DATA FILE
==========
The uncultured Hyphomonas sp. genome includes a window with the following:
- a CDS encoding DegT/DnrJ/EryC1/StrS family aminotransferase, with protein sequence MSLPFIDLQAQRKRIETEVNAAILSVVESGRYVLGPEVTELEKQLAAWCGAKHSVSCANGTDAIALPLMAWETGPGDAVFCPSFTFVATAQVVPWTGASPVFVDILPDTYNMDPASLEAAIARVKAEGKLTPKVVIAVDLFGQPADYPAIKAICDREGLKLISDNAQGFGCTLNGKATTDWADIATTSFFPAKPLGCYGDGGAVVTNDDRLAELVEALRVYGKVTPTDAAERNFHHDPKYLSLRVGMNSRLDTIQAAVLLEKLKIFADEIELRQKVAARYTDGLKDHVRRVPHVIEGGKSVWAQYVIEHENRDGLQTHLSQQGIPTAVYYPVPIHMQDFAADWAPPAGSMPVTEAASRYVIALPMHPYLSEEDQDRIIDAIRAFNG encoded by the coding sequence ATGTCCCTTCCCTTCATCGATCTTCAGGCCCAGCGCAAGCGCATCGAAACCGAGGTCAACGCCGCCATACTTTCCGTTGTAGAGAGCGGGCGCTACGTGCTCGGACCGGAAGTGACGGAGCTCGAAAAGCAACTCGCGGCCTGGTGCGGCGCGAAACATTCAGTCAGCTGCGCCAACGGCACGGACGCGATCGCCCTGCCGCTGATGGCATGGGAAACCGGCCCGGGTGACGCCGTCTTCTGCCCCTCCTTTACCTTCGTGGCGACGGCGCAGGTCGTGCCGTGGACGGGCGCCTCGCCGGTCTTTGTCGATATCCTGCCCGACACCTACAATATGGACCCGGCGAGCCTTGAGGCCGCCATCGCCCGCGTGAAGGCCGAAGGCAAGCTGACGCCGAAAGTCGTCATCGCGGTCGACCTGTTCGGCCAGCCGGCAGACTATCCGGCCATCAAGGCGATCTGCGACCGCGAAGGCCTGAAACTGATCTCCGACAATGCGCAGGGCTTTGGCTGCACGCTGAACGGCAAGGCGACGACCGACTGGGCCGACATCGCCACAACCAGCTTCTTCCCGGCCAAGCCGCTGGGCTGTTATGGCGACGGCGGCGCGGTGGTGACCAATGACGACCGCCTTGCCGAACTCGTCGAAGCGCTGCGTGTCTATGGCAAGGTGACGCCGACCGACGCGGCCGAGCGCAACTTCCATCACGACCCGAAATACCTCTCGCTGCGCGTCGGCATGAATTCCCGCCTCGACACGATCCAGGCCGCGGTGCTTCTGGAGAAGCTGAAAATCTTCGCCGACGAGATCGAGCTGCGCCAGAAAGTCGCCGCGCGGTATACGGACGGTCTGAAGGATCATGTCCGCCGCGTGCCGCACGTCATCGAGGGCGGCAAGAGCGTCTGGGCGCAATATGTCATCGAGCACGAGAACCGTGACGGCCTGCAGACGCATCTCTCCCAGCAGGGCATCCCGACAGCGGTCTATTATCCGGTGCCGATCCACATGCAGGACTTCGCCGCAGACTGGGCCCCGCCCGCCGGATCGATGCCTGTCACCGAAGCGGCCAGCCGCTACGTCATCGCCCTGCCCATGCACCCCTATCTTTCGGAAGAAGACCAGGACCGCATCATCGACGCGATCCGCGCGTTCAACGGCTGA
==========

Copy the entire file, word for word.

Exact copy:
The uncultured Hyphomonas sp. genome includes a window with the following:
- a CDS encoding DegT/DnrJ/EryC1/StrS family aminotransferase, with protein sequence MSLPFIDLQAQRKRIETEVNAAILSVVESGRYVLGPEVTELEKQLAAWCGAKHSVSCANGTDAIALPLMAWETGPGDAVFCPSFTFVATAQVVPWTGASPVFVDILPDTYNMDPASLEAAIARVKAEGKLTPKVVIAVDLFGQPADYPAIKAICDREGLKLISDNAQGFGCTLNGKATTDWADIATTSFFPAKPLGCYGDGGAVVTNDDRLAELVEALRVYGKVTPTDAAERNFHHDPKYLSLRVGMNSRLDTIQAAVLLEKLKIFADEIELRQKVAARYTDGLKDHVRRVPHVIEGGKSVWAQYVIEHENRDGLQTHLSQQGIPTAVYYPVPIHMQDFAADWAPPAGSMPVTEAASRYVIALPMHPYLSEEDQDRIIDAIRAFNG encoded by the coding sequence ATGTCCCTTCCCTTCATCGATCTTCAGGCCCAGCGCAAGCGCATCGAAACCGAGGTCAACGCCGCCATACTTTCCGTTGTAGAGAGCGGGCGCTACGTGCTCGGACCGGAAGTGACGGAGCTCGAAAAGCAACTCGCGGCCTGGTGCGGCGCGAAACATTCAGTCAGCTGCGCCAACGGCACGGACGCGATCGCCCTGCCGCTGATGGCATGGGAAACCGGCCCGGGTGACGCCGTCTTCTGCCCCTCCTTTACCTTCGTGGCGACGGCGCAGGTCGTGCCGTGGACGGGCGCCTCGCCGGTCTTTGTCGATATCCTGCCCGACACCTACAATATGGACCCGGCGAGCCTTGAGGCCGCCATCGCCCGCGTGAAGGCCGAAGGCAAGCTGACGCCGAAAGTCGTCATCGCGGTCGACCTGTTCGGCCAGCCGGCAGACTATCCGGCCATCAAGGCGATCTGCGACCGCGAAGGCCTGAAACTGATCTCCGACAATGCGCAGGGCTTTGGCTGCACGCTGAACGGCAAGGCGACGACCGACTGGGCCGACATCGCCACAACCAGCTTCTTCCCGGCCAAGCCGCTGGGCTGTTATGGCGACGGCGGCGCGGTGGTGACCAATGACGACCGCCTTGCCGAACTCGTCGAAGCGCTGCGTGTCTATGGCAAGGTGACGCCGACCGACGCGGCCGAGCGCAACTTCCATCACGACCCGAAATACCTCTCGCTGCGCGTCGGCATGAATTCCCGCCTCGACACGATCCAGGCCGCGGTGCTTCTGGAGAAGCTGAAAATCTTCGCCGACGAGATCGAGCTGCGCCAGAAAGTCGCCGCGCGGTATACGGACGGTCTGAAGGATCATGTCCGCCGCGTGCCGCACGTCATCGAGGGCGGCAAGAGCGTCTGGGCGCAATATGTCATCGAGCACGAGAACCGTGACGGCCTGCAGACGCATCTCTCCCAGCAGGGCATCCCGACAGCGGTCTATTATCCGGTGCCGATCCACATGCAGGACTTCGCCGCAGACTGGGCCCCGCCCGCCGGATCGATGCCTGTCACCGAAGCGGCCAGCCGCTACGTCATCGCCCTGCCCATGCACCCCTATCTTTCGGAAGAAGACCAGGACCGCATCATCGACGCGATCCGCGCGTTCAACGGCTGA